Just yesterday, Prime Minister Netanyahu demanded that the Palestinian Authority recognize Israel as a Jewish state in exchange for Israeli compliance with international law. Shortly after, State Department spokesman Philip Crowley illuminated the United State's official position on the proposal, explaining, "We recognize the special nature of the Israeli State. It is a state for the Jewish people." While President Obama's views on the institutionalization of Israel's ethnic character are of no surprise, such an outright endorsement of Netanyahu's insult to the PA stands in stark contrast with the vision of the United States as impartial mediator the American public has been spoon-fed over the past few months.
If the admission of offering military, financial and political concessions in exchange for a partial extension of the so-called settlement "freeze" hadn't done enough to destroy the Obama Administration's credibility in the peace process, this was surely the final blow. How could any casual observer continue to believe Obama had the interests of both parties at heart while simultaneously lauding Netanyahu's inanity as even remotely legitimate?
Israel's settlement construction is illegal under international law. The United Nations General Assembly, United Nations Security Council and International Court of Justice all concur: Settlement construction in the West Bank and East Jerusalem must immediately halt and reverse, along with construction of the partition wall. Just as chief Palestinian negotiator Saeb Erekat said, Israel's Jewish character has no bearing the illegal status of Israel's settlements. Netanyahu's condition is a wanton distraction.
The proposal also has nothing to do with Israel's right to exist as a nation. Far from being existentially threatened, Israel has enjoyed full recognition of its sovereignty by Fatah and the PA for the past 17 years. The issue lies in Israel's insistence that its statehood be defined on ethno-religious terms. Yet somehow the implications of this definition is utterly lost on Obama. Electronic Intifada founder Ali Abunimah illustrates the point well in two of his recent tweets:
Would Obama align himself with the moral argument underpinning either of these assertions? One would hope not. Then why is it somehow permissible to endorse the same position when it comes to Israel? And how can his administration support linking the PA's acceptance of such assertions to Israel's admittedly partial and temporary compliance with standards of international law?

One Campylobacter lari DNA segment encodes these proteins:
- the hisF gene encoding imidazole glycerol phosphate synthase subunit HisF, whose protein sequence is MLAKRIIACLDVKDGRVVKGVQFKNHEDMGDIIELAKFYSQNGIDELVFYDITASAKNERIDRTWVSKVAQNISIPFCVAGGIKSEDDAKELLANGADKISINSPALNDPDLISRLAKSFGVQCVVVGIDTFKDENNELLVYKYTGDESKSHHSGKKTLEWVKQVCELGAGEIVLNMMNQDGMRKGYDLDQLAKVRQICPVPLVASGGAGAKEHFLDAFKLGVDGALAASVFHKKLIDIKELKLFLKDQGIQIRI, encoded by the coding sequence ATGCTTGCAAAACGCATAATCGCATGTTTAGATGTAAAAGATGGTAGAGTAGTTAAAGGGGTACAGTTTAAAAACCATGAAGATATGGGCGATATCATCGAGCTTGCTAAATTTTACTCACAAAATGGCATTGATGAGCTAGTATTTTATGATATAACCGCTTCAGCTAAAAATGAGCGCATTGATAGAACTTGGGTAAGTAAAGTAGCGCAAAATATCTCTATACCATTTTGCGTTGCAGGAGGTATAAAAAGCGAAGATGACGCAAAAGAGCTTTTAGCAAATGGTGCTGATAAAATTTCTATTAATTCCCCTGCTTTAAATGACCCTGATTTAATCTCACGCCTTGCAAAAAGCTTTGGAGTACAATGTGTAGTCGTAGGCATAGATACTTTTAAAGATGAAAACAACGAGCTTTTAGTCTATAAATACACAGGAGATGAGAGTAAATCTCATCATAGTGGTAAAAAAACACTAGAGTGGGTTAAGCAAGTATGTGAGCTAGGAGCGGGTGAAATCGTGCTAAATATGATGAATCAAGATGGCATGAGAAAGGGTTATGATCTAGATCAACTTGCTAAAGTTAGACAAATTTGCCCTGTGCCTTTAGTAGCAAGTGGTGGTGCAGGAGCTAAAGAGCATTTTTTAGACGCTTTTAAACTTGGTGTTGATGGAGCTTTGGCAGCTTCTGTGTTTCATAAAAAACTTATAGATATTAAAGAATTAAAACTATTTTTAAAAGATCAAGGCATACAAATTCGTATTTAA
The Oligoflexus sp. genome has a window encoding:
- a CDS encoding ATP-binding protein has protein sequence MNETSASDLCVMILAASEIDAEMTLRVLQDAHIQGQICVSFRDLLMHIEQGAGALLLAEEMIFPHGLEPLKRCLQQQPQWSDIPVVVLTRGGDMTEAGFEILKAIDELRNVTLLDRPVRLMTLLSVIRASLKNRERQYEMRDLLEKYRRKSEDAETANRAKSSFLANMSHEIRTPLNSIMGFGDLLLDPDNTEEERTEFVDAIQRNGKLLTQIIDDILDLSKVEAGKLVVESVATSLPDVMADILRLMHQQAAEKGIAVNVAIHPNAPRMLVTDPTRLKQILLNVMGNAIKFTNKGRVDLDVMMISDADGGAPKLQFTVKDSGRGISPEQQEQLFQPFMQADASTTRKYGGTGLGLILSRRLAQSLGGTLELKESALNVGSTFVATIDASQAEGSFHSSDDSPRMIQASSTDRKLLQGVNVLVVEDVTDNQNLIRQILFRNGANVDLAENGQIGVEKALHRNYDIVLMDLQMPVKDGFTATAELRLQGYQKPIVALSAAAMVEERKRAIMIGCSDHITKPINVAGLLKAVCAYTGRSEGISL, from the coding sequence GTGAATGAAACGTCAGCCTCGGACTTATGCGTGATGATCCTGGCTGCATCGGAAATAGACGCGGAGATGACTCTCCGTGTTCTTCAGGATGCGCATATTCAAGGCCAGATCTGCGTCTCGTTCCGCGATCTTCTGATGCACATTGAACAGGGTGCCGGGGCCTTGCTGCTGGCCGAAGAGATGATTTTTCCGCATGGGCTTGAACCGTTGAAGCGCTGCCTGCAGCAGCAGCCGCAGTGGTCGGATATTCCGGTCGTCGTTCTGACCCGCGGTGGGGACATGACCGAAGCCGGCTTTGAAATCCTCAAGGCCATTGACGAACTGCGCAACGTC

What's more, who could defend Obama as a worthy proponent of peace while he cheers Netanyahu on in his quest to force Abbas into selling out Israel's Arabs, further codifying their second-class status, while at the same time attempting to settle the question of Palestinian refugees' Right of Return prima facie?
To summarize, if the PA were to accept such a deal, Israel would have achieved the following:
- Further military, financial and political support from the United States;
- Formal permission from the PA to continue subjugating Israeli Arabs;
- And nullification of the Right of Return for Palestinian Refugees of the Nakba
The PA would achieve the following:
- A temporary "freeze"of settlement construction on what is to become a Palestinian state if talks succeed, one that would presumably not include freezing construction in East Jerusalem (in contravention of international law), nor the construction of current projects including the thousands that began just a few weeks ago, nor suspending the confiscation of Palestinian property to make room for further construction, just as the last "freeze"did not include these things
The United State's endorsement of such an insulting proposal makes clear Obama's complete disregard for Palestinian interests, and his commitment to repeating the mistakes of his predecessors. The authors of The Israel Lobby explain, "As Aaron David Miller, an adviser to six different secretaries of state on Middle East and Arab-Israeli affairs and another key player in the Clinton administration's peace effort, put it during a 2005 postmortem on the failed negotiations: 'Far too often, we functioned...as Israel's lawyer'" (Mearsheimer and Walt, 48). How exactly has Obama done anything to improve upon this characterization?
You can find Maggie's work at http://www.resistingoccupation.com or follow her on Twitter @maggiesager.